MINNEAPOLIS – Ask me to describe the African Awards in one word? Inspiring. No other word comes close to describing the atmosphere, the awards, the attendees or all the outstanding nominees for this year’s 5th Annual African Awards hosted at the Minneapolis Convention Center. This past Saturday after the votes were counted and seats numbered, About 200 people convened for a gala event celebrating the successes of African immigrants in the Diaspora. But more than a celebration of past successes, it was a glimpse into the future for Africans who now find themselves making new lives in the U.S.
Among the attendees were Africans whose birth countries spanned the continent, local African businesses and organizations, and community partners from all walks of life. The stellar ceremony opened with a generous 2 hour red carpet event that allowed attendees and nominees to get a take home souvenir showing off their Sunday best. In true African style, both attendees and nominees for the Awards were dressed to the nines, with no fabric or color left out of the menagerie. Short lines and plenty of outfits to show off meant that the red carpet photos were a hit, both before and after the Awards ceremony. Overhead, African beats rang out from the DJ’s who provided the perfect accompaniment to the celebration of all things African.
Meanwhile, Tom Gitaa, Mshale founder and organizer of the African Awards was a busy man. Dressed in a sleek black suit and accompanied by his equally well dressed fianceé, Gitaa was swamped all night shaking hands and ensuring the whole operation went smoothly. Elsewhere, judges mingled with the nominees and nominees mingled with their families, barely containing their excitement. Shortly after 7:30 pm guests were invited for the first event of the ceremonies, a fashion show by Dahil Republic of Couture’s Hilda Mauya who was freshly returned from New York City’s Fashion Week. Mauya, like many who would take to the stage later that evening, gave a nod to Gitaa who she said “Gave me my first show. He believed in me when no one else did.”
As Mauya’s clothes took to the runway, they were greeted by flashing bulbs and open smiles and nods. Mauya’s take on African fabrics was elegant, modern, and sexy, as piece after piece was strutted on the runway. While I can’t speak for anyone else in the audience, I know the one thought that rang through my head as each model walked out was, “I want that!” The audience likewise seemed to eat up Mauya’s designs before sitting down for the more ‘formal’ aspects of the gala.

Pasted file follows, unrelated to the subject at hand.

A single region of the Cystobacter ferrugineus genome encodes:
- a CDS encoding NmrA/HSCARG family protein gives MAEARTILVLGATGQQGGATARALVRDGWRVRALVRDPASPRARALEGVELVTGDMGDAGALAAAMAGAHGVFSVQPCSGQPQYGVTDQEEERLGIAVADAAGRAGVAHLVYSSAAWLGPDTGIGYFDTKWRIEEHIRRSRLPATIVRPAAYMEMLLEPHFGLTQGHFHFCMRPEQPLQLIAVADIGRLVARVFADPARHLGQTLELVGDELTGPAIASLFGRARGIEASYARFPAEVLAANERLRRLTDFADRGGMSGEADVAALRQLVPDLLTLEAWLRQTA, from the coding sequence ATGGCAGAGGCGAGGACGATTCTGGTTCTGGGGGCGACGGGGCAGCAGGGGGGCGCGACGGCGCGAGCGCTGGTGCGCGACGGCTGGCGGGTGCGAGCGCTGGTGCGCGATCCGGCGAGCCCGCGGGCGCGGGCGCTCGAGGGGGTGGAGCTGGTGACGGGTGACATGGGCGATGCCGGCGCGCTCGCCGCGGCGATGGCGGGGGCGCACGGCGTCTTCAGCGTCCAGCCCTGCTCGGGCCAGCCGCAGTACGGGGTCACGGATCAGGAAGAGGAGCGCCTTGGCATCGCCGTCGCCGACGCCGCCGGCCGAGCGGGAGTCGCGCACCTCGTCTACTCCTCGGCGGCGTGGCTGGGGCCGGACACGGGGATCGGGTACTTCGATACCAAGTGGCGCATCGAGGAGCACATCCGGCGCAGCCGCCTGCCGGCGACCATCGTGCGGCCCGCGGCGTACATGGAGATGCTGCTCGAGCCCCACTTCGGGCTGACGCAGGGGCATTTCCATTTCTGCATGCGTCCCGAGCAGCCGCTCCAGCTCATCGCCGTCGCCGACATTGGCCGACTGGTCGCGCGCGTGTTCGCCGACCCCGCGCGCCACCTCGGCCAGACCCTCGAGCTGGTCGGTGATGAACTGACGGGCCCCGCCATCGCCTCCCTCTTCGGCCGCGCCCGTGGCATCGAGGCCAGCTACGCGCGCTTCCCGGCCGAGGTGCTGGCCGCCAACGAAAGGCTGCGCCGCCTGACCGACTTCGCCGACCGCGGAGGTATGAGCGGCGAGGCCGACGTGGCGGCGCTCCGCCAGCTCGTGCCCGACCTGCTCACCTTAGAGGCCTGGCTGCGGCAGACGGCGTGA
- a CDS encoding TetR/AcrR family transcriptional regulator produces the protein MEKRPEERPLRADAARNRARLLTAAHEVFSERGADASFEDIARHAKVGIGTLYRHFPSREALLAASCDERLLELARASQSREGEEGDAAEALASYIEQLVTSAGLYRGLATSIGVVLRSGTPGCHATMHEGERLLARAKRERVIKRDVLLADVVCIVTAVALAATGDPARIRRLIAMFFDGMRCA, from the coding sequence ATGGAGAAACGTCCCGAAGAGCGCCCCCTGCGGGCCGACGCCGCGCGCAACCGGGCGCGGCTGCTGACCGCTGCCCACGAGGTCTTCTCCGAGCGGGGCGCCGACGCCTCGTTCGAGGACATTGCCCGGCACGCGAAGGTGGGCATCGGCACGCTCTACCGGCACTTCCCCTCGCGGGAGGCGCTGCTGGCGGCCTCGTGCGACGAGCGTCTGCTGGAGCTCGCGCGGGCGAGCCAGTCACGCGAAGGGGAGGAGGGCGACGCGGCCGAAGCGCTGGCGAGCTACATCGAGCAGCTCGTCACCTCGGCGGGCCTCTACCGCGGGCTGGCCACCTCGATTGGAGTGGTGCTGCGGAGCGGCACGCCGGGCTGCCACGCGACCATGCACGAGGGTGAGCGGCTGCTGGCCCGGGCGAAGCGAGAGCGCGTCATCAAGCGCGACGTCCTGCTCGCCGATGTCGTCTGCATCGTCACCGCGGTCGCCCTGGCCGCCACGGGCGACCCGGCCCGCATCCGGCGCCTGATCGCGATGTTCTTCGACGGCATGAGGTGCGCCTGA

If it wasn’t clear already, it became very apparent that the evening would be a celebration of the African continent and its people as the keynote speaker, David Kobia, took the stage. Kobia to say the least is a life-saver and MIT Humanitarian of the Year Awardee among a long list of accomplishments. His Ushahidi crisis-mapping platform originating in the aftermath of Kenya’s 2007 post-election violence has literally been saving lives since it launched. Whether in the aftermath of Haiti’s 2010 earthquake, Japan’s 2011 Fukushima nuclear disaster, earthquakes in Chile or floods in Australia, Kobia’s platform has been a lifeline for people trapped in the aftermath of a disaster by allowing them to map their location and needs.
Speaking with Atlanta-based Kobia before he took to the stage I asked him how he felt about being the keynote speaker for the Awards. Kobia stated, “It’s always a little pressure, but it’s great, it’s an honor to be here and just being around these folks is great.” In his address, Kobia highlighted his own journey to America and spoke to the difficulties that Africans in the diaspora face as they “struggle with a cultural duality.” He added, “I do to. Sometimes, you have to own it. Bridging multiple cultures gives us perspective and drive.” Kobia also spoke to the unique role that Africans in the diaspora must play, “It is our responsibility to dispel the myths of Africa,” while highlighting the successes of other African immigrants to the U.S such as the writers Chimamanda Ngozi Adichie and Ngugi Wa Thiong’o.